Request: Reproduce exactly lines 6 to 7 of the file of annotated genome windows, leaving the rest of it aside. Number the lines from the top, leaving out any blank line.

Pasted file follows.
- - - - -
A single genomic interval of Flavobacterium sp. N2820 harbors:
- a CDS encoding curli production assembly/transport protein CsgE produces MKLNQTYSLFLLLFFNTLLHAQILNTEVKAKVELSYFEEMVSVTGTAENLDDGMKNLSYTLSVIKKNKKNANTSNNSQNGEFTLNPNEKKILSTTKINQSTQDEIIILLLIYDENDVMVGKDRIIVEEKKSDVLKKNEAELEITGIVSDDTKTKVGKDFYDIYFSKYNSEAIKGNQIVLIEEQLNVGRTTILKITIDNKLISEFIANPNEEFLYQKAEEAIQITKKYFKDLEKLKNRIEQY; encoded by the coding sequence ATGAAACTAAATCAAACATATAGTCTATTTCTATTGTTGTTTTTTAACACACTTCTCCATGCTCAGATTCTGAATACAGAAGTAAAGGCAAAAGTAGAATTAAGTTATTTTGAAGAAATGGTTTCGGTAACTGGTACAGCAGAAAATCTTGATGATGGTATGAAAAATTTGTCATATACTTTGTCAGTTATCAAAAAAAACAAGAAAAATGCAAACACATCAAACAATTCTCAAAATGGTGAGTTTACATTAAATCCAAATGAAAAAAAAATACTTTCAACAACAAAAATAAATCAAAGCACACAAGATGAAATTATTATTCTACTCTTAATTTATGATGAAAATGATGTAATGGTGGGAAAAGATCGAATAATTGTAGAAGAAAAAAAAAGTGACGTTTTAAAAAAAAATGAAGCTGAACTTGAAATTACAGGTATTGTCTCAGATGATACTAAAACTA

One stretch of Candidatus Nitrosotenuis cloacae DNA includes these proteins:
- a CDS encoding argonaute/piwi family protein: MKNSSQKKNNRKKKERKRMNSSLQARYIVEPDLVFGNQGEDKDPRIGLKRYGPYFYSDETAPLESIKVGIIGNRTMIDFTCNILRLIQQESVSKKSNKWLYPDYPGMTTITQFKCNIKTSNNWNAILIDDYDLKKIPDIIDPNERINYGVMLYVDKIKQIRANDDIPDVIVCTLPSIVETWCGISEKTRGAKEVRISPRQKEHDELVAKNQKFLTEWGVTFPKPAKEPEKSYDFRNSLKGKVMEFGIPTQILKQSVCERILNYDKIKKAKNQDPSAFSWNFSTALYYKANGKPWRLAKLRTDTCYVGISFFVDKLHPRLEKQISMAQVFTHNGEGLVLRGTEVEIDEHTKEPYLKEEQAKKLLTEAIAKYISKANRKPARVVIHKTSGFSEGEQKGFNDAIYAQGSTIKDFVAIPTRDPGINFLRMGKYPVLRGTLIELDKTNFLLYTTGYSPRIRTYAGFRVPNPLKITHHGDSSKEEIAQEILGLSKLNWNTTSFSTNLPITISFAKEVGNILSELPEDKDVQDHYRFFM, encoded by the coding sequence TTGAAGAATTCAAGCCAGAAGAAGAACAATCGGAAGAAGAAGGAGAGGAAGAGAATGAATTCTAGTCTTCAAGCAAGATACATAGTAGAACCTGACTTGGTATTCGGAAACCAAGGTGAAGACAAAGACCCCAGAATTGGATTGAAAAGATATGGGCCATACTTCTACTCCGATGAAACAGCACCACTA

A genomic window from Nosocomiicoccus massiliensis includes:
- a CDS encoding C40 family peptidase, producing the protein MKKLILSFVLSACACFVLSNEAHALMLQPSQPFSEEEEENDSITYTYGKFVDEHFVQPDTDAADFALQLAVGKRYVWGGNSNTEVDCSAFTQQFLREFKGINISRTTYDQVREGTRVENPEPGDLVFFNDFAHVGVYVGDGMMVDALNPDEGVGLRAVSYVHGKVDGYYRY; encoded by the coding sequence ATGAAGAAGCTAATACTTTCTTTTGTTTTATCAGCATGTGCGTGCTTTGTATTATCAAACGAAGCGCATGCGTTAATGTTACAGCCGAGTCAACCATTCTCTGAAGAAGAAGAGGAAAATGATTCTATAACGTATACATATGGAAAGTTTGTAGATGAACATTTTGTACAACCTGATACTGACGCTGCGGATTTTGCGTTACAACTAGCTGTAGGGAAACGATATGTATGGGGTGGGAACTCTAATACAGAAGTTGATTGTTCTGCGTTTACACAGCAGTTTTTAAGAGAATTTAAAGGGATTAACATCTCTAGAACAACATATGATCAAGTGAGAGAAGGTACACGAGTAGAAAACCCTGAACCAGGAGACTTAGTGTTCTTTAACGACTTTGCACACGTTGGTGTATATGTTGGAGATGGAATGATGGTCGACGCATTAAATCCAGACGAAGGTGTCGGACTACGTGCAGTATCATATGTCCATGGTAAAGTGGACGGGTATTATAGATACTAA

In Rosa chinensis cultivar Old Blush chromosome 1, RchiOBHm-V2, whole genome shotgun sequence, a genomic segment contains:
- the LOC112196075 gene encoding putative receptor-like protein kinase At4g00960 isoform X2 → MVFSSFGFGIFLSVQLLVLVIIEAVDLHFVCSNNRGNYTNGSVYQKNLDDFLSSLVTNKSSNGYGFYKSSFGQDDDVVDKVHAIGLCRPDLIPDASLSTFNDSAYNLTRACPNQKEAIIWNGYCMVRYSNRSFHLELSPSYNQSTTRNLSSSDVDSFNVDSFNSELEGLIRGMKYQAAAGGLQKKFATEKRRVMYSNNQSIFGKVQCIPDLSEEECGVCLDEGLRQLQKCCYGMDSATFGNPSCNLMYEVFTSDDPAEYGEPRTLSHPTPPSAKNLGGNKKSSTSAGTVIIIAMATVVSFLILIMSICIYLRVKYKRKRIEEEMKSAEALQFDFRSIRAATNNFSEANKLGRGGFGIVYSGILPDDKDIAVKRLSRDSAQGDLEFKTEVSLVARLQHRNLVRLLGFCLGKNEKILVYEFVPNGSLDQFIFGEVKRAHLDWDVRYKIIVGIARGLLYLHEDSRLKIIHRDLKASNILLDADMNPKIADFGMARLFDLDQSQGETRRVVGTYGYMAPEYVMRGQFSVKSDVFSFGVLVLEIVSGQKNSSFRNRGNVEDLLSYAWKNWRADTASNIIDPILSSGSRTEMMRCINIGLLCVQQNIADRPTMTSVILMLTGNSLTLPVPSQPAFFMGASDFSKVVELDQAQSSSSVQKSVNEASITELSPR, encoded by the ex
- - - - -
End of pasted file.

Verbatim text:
- a CDS encoding C40 family peptidase, producing the protein MKKLILSFVLSACACFVLSNEAHALMLQPSQPFSEEEEENDSITYTYGKFVDEHFVQPDTDAADFALQLAVGKRYVWGGNSNTEVDCSAFTQQFLREFKGINISRTTYDQVREGTRVENPEPGDLVFFNDFAHVGVYVGDGMMVDALNPDEGVGLRAVSYVHGKVDGYYRY; encoded by the coding sequence ATGAAGAAGCTAATACTTTCTTTTGTTTTATCAGCATGTGCGTGCTTTGTATTATCAAACGAAGCGCATGCGTTAATGTTACAGCCGAGTCAACCATTCTCTGAAGAAGAAGAGGAAAATGATTCTATAACGTATACATATGGAAAGTTTGTAGATGAACATTTTGTACAACCTGATACTGACGCTGCGGATTTTGCGTTACAACTAGCTGTAGGGAAACGATATGTATGGGGTGGGAACTCTAATACAGAAGTTGATTGTTCTGCGTTTACACAGCAGTTTTTAAGAGAATTTAAAGGGATTAACATCTCTAGAACAACATATGATCAAGTGAGAGAAGGTACACGAGTAGAAAACCCTGAACCAGGAGACTTAGTGTTCTTTAACGACTTTGCACACGTTGGTGTATATGTTGGAGATGGAATGATGGTCGACGCATTAAATCCAGACGAAGGTGTCGGACTACGTGCAGTATCATATGTCCATGGTAAAGTGGACGGGTATTATAGATACTAA

In Rosa chinensis cultivar Old Blush chromosome 1, RchiOBHm-V2, whole genome shotgun sequence, a genomic segment contains: